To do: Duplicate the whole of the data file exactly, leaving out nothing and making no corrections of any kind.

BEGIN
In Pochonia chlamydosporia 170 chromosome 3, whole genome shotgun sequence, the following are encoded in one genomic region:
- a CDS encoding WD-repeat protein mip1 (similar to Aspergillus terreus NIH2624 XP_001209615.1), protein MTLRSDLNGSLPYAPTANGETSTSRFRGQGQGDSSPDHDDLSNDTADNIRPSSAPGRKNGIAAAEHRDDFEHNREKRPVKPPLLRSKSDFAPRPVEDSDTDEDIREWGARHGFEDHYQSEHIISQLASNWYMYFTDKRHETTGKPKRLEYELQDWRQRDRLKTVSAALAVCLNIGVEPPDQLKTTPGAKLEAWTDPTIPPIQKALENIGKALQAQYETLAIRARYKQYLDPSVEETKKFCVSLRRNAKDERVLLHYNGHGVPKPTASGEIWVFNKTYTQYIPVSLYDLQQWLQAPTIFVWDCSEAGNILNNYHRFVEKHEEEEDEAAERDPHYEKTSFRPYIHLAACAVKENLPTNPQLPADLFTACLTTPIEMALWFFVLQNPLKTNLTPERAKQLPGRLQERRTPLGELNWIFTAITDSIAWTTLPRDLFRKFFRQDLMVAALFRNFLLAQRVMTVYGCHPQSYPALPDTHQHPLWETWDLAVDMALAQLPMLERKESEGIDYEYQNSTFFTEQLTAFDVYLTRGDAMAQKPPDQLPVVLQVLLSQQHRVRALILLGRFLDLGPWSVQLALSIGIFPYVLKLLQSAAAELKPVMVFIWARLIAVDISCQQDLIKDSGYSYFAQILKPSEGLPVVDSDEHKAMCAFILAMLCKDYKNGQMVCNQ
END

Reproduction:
In Pochonia chlamydosporia 170 chromosome 3, whole genome shotgun sequence, the following are encoded in one genomic region:
- a CDS encoding WD-repeat protein mip1 (similar to Aspergillus terreus NIH2624 XP_001209615.1), protein MTLRSDLNGSLPYAPTANGETSTSRFRGQGQGDSSPDHDDLSNDTADNIRPSSAPGRKNGIAAAEHRDDFEHNREKRPVKPPLLRSKSDFAPRPVEDSDTDEDIREWGARHGFEDHYQSEHIISQLASNWYMYFTDKRHETTGKPKRLEYELQDWRQRDRLKTVSAALAVCLNIGVEPPDQLKTTPGAKLEAWTDPTIPPIQKALENIGKALQAQYETLAIRARYKQYLDPSVEETKKFCVSLRRNAKDERVLLHYNGHGVPKPTASGEIWVFNKTYTQYIPVSLYDLQQWLQAPTIFVWDCSEAGNILNNYHRFVEKHEEEEDEAAERDPHYEKTSFRPYIHLAACAVKENLPTNPQLPADLFTACLTTPIEMALWFFVLQNPLKTNLTPERAKQLPGRLQERRTPLGELNWIFTAITDSIAWTTLPRDLFRKFFRQDLMVAALFRNFLLAQRVMTVYGCHPQSYPALPDTHQHPLWETWDLAVDMALAQLPMLERKESEGIDYEYQNSTFFTEQLTAFDVYLTRGDAMAQKPPDQLPVVLQVLLSQQHRVRALILLGRFLDLGPWSVQLALSIGIFPYVLKLLQSAAAELKPVMVFIWARLIAVDISCQQDLIKDSGYSYFAQILKPSEGLPVVDSDEHKAMCAFILAMLCKDYKNGQMVCNQ